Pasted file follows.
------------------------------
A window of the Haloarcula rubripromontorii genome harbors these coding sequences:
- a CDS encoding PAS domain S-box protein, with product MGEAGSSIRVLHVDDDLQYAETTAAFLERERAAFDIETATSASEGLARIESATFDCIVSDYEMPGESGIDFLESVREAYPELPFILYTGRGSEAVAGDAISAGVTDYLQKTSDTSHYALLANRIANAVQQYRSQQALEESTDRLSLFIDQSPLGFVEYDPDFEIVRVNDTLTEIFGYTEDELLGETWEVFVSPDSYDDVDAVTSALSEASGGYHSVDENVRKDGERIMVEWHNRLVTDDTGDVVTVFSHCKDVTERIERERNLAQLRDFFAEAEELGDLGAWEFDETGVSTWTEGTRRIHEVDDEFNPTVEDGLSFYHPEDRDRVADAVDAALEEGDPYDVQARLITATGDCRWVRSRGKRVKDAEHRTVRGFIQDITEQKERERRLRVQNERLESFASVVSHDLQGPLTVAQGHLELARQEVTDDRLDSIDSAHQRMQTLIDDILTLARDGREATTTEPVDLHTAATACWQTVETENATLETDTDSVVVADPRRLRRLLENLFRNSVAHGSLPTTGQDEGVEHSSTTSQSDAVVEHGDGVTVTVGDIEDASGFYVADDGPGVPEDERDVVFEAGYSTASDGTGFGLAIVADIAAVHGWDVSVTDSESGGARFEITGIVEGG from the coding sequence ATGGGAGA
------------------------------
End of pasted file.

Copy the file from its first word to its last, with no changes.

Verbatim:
A window of the Haloarcula rubripromontorii genome harbors these coding sequences:
- a CDS encoding PAS domain S-box protein, with product MGEAGSSIRVLHVDDDLQYAETTAAFLERERAAFDIETATSASEGLARIESATFDCIVSDYEMPGESGIDFLESVREAYPELPFILYTGRGSEAVAGDAISAGVTDYLQKTSDTSHYALLANRIANAVQQYRSQQALEESTDRLSLFIDQSPLGFVEYDPDFEIVRVNDTLTEIFGYTEDELLGETWEVFVSPDSYDDVDAVTSALSEASGGYHSVDENVRKDGERIMVEWHNRLVTDDTGDVVTVFSHCKDVTERIERERNLAQLRDFFAEAEELGDLGAWEFDETGVSTWTEGTRRIHEVDDEFNPTVEDGLSFYHPEDRDRVADAVDAALEEGDPYDVQARLITATGDCRWVRSRGKRVKDAEHRTVRGFIQDITEQKERERRLRVQNERLESFASVVSHDLQGPLTVAQGHLELARQEVTDDRLDSIDSAHQRMQTLIDDILTLARDGREATTTEPVDLHTAATACWQTVETENATLETDTDSVVVADPRRLRRLLENLFRNSVAHGSLPTTGQDEGVEHSSTTSQSDAVVEHGDGVTVTVGDIEDASGFYVADDGPGVPEDERDVVFEAGYSTASDGTGFGLAIVADIAAVHGWDVSVTDSESGGARFEITGIVEGG from the coding sequence ATGGGAGA